Michelle (she/her/hers) will advocate for the passage of a Tenant Right to Counsel law in South Carolina to prevent eviction and displacement of low-income and African American households.
Even before the COVID-19 pandemic, South Carolina faced a long-term housing crisis, having the highest eviction rate in the U.S., nearly twice that of any other state, according to Princeton University’s Eviction Lab. There were more than 162,000 eviction filings in South Carolina in 2019. North Charleston is the nation’s number one eviction market: 16.5 in 100 renters were evicted in 2016, which equates to 10 evictions per day. Columbia, South Carolina is the eighth-worst in the nation, with 8.22 in 100 renters evicted.
The state has few tenant rights and filing for eviction only requires five days’ notice and a $50 fee. As a result, South Carolina averaged 400 to 500 evictions a day from 2015 to 2019.
Michelle’s career in public service motivates the marrying of her unique community development finance experience with the practice of law to represent community voices in championing public policy for racial and economic justice.
Michelle will work collaboratively to establish the infrastructure to support a statewide housing justice alliance, a tenant rights campaign, and a civil tenant-right to counsel law in South Carolina. She will engage directly with tenants to address a root cause of poverty in the state by preventing evictions and the repercussions associated with those evictions. Additionally, she will seek to draw from and replicate aspects of the Equal Justice Works Housing Justice Program, which mobilized a cohort of Fellows to serve low-income individuals residing in Richmond, Virginia who experienced housing instability and involuntary displacement, particularly due to eviction.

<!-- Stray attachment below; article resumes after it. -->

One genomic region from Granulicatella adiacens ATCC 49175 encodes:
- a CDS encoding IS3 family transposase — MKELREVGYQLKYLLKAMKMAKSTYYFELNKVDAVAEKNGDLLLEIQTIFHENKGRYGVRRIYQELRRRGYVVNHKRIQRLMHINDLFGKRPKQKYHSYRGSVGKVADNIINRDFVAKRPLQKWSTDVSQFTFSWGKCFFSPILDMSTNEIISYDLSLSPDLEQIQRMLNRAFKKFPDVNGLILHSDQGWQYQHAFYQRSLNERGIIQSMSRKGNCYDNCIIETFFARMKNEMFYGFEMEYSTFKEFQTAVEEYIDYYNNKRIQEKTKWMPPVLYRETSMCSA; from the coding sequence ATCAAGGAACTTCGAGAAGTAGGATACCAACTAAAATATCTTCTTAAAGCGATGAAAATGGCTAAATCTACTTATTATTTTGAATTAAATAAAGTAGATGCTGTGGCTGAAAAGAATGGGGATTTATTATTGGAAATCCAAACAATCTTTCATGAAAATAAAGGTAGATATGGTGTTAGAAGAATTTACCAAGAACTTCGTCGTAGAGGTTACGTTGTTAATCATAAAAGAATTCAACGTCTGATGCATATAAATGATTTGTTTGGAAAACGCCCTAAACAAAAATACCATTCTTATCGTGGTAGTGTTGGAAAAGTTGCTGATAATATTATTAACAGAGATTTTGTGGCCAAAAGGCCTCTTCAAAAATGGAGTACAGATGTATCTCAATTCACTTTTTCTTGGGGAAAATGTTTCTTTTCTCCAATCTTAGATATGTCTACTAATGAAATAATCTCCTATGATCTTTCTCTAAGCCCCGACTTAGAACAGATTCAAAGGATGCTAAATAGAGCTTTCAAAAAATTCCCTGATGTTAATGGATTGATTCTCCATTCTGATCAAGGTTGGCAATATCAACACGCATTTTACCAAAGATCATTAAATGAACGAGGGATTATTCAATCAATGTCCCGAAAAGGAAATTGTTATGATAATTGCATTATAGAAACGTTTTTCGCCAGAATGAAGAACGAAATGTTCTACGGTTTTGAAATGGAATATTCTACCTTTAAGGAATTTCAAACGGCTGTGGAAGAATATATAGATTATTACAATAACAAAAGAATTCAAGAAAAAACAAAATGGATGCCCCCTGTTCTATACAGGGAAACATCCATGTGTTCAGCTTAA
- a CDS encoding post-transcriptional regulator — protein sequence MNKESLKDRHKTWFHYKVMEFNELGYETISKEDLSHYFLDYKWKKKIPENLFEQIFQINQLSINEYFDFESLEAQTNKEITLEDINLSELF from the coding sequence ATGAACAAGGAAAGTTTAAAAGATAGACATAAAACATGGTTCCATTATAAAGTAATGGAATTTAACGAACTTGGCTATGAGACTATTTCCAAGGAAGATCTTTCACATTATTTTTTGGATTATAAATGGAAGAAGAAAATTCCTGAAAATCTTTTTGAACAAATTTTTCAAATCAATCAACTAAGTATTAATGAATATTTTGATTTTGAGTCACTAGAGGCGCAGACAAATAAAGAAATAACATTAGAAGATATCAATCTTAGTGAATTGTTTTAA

As a direct descendant of South Carolina’s Gullah Geechee people, I believe I owe a debt to my ancestors and an obligation to my descendants to leave a more equitable and just South Carolina.
Michelle Mapp /
2021 Equal Justice Works Fellow